Lidl becomes England's 'official grocer'

The low cost supermarket proves it's as British as roast beef und Yorkshire pudding with a three year sponsorship of the FA.

by Adam Gale
Last Updated: 13 Jan 2016

German supermarket Lidl has scored a goal against Britain’s 'Big Four' supermarkets by becoming the ‘official grocer’ of the England, Scotland and Wales football associations. Under the terms of the three year deal, the German store will be the official supplier of fish, fruit, vegetables and (in England) bottled water to the home teams, while also supporting professional training sessions for kids across the country.

This clearly isn’t the first time that a foreign firm has struck such a deal with British sports – Carlsberg has long been associated with the FA, for instance, while Aldi has already announced it will be Team GB’s official grocer at the Rio Olympics – but nonetheless it represents a psychological blow to the British supermarkets.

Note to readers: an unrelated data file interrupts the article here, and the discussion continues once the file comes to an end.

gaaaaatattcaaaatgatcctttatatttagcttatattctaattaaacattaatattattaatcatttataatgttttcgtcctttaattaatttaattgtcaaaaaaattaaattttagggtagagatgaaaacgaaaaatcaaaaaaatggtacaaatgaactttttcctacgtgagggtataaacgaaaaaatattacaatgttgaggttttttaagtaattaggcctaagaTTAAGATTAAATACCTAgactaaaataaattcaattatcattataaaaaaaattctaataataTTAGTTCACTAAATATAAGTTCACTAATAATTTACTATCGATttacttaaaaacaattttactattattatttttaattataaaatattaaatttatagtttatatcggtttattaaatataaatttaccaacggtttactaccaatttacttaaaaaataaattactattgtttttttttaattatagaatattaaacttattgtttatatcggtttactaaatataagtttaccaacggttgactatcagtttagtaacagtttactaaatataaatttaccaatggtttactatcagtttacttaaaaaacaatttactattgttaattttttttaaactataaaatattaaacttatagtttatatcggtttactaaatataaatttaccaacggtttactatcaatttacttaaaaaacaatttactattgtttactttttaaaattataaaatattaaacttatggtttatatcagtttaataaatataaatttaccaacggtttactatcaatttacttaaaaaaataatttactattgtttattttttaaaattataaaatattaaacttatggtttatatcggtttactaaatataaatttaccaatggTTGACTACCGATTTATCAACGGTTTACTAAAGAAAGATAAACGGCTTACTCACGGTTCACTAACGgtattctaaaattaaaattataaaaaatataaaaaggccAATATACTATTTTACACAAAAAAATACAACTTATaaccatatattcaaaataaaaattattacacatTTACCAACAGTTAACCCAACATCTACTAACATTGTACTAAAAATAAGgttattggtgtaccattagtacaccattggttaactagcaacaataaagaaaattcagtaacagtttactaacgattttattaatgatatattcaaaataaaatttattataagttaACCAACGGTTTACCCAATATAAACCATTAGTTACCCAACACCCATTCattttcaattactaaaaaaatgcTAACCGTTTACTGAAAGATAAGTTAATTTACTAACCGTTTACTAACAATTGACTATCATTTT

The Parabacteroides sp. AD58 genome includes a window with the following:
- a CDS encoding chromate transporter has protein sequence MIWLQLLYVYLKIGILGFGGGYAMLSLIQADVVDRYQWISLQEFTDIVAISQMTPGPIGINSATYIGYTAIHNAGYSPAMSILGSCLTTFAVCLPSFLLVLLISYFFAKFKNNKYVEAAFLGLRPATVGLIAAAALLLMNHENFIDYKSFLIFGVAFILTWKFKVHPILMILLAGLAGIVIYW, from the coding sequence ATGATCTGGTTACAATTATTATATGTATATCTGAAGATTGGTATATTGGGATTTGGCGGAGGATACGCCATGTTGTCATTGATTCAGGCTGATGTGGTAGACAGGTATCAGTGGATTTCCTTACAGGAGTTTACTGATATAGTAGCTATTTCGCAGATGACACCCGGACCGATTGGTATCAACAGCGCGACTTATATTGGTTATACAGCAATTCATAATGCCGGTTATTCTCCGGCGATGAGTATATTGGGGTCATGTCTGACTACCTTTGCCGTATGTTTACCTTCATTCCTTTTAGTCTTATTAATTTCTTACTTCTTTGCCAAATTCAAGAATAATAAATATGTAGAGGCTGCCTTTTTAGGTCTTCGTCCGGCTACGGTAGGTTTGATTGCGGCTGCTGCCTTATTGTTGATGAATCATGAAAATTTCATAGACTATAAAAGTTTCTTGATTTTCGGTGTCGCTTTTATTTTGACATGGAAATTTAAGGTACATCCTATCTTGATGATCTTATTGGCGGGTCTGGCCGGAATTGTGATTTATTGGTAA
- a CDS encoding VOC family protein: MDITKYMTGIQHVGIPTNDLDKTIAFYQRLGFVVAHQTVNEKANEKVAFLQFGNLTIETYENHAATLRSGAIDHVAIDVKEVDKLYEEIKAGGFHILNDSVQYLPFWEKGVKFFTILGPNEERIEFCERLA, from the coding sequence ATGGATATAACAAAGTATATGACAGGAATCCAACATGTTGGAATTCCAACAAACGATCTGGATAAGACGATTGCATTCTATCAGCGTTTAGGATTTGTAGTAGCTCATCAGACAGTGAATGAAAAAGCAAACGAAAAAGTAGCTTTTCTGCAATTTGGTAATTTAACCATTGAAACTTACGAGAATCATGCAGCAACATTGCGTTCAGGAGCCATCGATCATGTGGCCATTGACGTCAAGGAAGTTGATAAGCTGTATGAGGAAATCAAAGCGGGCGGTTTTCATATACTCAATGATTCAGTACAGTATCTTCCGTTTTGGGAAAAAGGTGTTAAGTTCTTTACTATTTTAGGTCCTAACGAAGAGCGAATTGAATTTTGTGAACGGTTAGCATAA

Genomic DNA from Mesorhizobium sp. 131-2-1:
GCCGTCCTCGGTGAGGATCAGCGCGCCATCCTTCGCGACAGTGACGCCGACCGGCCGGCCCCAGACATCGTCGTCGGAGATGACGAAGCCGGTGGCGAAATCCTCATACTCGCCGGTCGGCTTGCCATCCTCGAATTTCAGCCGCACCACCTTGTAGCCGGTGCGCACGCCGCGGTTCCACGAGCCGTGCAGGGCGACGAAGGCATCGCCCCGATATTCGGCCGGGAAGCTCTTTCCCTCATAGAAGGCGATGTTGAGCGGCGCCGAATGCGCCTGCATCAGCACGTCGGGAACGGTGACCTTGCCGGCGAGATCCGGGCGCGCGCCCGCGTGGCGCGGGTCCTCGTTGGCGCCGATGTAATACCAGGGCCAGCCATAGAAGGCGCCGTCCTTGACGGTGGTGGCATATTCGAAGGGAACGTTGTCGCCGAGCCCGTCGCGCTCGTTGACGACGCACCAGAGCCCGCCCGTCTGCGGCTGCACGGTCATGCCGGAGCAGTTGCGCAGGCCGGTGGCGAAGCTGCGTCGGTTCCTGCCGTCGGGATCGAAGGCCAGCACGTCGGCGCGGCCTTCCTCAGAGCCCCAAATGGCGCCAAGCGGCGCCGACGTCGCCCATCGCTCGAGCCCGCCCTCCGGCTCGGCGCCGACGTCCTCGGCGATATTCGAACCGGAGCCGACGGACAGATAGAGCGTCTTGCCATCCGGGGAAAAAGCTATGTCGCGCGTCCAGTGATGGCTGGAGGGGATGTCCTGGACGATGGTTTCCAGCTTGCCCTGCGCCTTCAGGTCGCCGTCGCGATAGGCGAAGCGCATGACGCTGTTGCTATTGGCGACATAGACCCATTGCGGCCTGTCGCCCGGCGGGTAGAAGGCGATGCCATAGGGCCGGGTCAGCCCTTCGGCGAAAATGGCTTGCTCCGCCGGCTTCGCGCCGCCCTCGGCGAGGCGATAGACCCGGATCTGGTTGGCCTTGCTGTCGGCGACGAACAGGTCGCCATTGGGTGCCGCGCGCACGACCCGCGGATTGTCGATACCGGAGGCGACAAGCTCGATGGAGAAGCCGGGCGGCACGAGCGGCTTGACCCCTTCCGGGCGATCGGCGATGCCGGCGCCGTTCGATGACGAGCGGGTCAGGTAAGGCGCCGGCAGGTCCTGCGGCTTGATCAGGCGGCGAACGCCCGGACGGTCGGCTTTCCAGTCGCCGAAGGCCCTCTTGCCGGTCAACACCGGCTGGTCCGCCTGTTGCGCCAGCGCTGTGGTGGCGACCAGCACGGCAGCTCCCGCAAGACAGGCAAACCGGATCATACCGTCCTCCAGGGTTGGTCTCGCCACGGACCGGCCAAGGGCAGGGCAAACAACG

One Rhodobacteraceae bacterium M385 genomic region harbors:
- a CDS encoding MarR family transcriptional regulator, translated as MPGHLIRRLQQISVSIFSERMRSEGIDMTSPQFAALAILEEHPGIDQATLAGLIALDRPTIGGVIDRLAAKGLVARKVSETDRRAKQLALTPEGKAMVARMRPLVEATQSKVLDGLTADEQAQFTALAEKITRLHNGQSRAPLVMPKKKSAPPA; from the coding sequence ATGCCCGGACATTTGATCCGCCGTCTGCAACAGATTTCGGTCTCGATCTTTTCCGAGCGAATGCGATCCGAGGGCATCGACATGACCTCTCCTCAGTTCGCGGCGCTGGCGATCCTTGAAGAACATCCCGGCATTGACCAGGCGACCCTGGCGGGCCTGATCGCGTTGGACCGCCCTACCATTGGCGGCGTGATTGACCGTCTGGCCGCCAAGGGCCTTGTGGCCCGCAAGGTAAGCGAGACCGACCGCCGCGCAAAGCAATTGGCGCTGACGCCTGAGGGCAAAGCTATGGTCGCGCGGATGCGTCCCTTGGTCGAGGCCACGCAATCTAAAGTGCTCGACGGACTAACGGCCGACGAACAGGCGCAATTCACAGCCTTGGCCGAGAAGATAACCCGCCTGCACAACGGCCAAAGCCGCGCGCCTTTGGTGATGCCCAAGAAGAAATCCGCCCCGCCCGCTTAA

Of course, Tesco et al might be a little more concerned about actual blows in the supermarket price war – it was revealed today for instance that Aldi and Lidl now command 10% of the grocery sector – but it still smarts. This is a position, after all, that Tesco and Sainsbury’s both held in more prosperous times, even if it has been vacant for a few years.

While Lidl may benefit financially from the merchandising opportunities that come from association with the national teams, it’s really part of its efforts to project a mainstream image. It doesn’t want to be known as an exotic foreign discounter anymore. Indeed, it’s the same reason it’s been courting middle class shoppers with its barrage of distinctly bourgeois ad campaigns.

What’s really worrying the Big Four is that it seems to be working. Lidl and Aldi are each building dozens of new stores a year, and shoppers are showing themselves willing to give them a try. Every time someone sees the Lidl logo next to the FA’s, it only increases that likelihood.

For Tesco, Sainsbury’s, Asda and Morrisons, meanwhile, this just serves as a reminder of the times when they had the cash to spend on such niceties, rather than having to lock down their costs as margins and market share plummet.

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